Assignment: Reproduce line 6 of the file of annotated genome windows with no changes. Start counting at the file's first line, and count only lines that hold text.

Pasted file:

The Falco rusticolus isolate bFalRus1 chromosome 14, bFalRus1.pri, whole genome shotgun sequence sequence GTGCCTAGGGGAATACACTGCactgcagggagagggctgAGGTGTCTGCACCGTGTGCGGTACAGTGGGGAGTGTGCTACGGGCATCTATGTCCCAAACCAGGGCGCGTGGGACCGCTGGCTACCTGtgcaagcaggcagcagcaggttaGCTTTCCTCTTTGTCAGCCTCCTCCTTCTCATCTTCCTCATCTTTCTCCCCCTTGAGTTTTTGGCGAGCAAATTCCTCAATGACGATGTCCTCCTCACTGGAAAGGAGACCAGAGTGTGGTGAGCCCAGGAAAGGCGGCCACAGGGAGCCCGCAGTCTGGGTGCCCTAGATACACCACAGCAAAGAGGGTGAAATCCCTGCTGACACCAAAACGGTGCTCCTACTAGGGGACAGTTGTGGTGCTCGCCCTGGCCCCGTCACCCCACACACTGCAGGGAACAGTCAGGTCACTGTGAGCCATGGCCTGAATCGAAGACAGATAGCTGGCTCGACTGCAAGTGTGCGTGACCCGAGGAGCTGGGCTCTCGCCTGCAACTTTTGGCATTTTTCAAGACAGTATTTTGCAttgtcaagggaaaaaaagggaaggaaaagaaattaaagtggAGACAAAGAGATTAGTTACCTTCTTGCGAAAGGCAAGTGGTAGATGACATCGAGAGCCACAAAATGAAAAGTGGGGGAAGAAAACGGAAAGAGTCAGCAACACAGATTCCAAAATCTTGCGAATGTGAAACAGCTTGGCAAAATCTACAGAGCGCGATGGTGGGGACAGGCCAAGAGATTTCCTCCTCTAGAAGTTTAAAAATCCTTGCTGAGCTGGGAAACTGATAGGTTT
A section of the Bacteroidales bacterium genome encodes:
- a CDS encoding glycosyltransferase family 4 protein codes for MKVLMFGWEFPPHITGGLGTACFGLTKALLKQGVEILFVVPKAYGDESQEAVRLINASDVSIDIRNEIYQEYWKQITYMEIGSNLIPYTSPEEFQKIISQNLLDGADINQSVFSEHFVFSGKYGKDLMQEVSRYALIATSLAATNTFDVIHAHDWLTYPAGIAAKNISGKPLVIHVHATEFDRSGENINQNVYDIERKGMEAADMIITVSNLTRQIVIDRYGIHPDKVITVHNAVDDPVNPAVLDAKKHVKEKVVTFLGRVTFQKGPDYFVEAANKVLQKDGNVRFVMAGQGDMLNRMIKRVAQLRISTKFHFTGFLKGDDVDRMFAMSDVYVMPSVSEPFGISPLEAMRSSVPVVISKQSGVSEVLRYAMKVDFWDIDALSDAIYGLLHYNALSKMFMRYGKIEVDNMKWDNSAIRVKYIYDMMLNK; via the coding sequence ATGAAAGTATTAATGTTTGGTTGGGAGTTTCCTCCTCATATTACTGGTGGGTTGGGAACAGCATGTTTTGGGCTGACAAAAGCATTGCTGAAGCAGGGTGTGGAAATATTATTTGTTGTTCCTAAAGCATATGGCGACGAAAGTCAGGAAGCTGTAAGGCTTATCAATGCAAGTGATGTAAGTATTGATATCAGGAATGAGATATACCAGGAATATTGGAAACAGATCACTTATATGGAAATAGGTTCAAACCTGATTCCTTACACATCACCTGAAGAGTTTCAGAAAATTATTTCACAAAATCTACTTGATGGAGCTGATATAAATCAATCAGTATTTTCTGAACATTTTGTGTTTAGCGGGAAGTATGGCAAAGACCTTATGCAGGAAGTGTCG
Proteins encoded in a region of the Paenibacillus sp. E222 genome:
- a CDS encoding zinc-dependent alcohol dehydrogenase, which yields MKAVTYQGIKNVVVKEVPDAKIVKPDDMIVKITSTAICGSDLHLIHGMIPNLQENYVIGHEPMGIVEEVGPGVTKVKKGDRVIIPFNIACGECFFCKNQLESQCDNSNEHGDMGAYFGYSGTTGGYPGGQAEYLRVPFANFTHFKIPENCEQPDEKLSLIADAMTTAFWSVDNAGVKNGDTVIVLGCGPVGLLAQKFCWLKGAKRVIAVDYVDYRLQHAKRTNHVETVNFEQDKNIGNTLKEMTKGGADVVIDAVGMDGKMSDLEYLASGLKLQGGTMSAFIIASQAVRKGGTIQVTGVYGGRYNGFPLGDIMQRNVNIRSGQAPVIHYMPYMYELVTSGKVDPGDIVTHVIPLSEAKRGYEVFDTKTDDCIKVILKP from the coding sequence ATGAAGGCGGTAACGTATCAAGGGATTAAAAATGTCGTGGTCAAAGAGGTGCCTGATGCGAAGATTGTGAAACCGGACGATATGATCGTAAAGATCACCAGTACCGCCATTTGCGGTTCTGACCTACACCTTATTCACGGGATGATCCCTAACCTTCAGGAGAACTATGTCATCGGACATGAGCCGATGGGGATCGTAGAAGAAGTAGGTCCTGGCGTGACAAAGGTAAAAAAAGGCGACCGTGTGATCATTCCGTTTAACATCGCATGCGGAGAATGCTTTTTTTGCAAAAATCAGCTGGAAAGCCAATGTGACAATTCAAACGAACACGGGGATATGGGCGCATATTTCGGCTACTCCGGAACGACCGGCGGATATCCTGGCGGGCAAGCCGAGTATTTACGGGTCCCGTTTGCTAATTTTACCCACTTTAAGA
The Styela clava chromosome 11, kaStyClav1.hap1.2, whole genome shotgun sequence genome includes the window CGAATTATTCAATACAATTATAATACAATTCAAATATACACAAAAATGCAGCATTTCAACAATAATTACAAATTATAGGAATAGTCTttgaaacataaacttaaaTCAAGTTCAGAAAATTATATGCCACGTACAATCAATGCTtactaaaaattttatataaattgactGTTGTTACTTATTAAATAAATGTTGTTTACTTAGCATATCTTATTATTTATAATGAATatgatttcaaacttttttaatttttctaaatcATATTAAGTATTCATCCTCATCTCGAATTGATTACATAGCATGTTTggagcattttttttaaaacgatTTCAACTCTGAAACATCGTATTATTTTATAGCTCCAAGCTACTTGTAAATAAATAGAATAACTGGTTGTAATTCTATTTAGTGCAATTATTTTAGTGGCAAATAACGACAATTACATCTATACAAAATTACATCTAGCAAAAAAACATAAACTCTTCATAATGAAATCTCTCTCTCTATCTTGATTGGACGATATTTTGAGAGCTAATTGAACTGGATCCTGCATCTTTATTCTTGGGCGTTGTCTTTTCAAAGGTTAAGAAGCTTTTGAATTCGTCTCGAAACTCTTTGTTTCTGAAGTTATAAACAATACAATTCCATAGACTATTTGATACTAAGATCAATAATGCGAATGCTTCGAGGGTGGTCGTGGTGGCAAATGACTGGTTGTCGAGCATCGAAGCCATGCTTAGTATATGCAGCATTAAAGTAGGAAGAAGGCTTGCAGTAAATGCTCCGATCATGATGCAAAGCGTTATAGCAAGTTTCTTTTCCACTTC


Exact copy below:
The Styela clava chromosome 11, kaStyClav1.hap1.2, whole genome shotgun sequence genome includes the window CGAATTATTCAATACAATTATAATACAATTCAAATATACACAAAAATGCAGCATTTCAACAATAATTACAAATTATAGGAATAGTCTttgaaacataaacttaaaTCAAGTTCAGAAAATTATATGCCACGTACAATCAATGCTtactaaaaattttatataaattgactGTTGTTACTTATTAAATAAATGTTGTTTACTTAGCATATCTTATTATTTATAATGAATatgatttcaaacttttttaatttttctaaatcATATTAAGTATTCATCCTCATCTCGAATTGATTACATAGCATGTTTggagcattttttttaaaacgatTTCAACTCTGAAACATCGTATTATTTTATAGCTCCAAGCTACTTGTAAATAAATAGAATAACTGGTTGTAATTCTATTTAGTGCAATTATTTTAGTGGCAAATAACGACAATTACATCTATACAAAATTACATCTAGCAAAAAAACATAAACTCTTCATAATGAAATCTCTCTCTCTATCTTGATTGGACGATATTTTGAGAGCTAATTGAACTGGATCCTGCATCTTTATTCTTGGGCGTTGTCTTTTCAAAGGTTAAGAAGCTTTTGAATTCGTCTCGAAACTCTTTGTTTCTGAAGTTATAAACAATACAATTCCATAGACTATTTGATACTAAGATCAATAATGCGAATGCTTCGAGGGTGGTCGTGGTGGCAAATGACTGGTTGTCGAGCATCGAAGCCATGCTTAGTATATGCAGCATTAAAGTAGGAAGAAGGCTTGCAGTAAATGCTCCGATCATGATGCAAAGCGTTATAGCAAGTTTCTTTTCCACTTC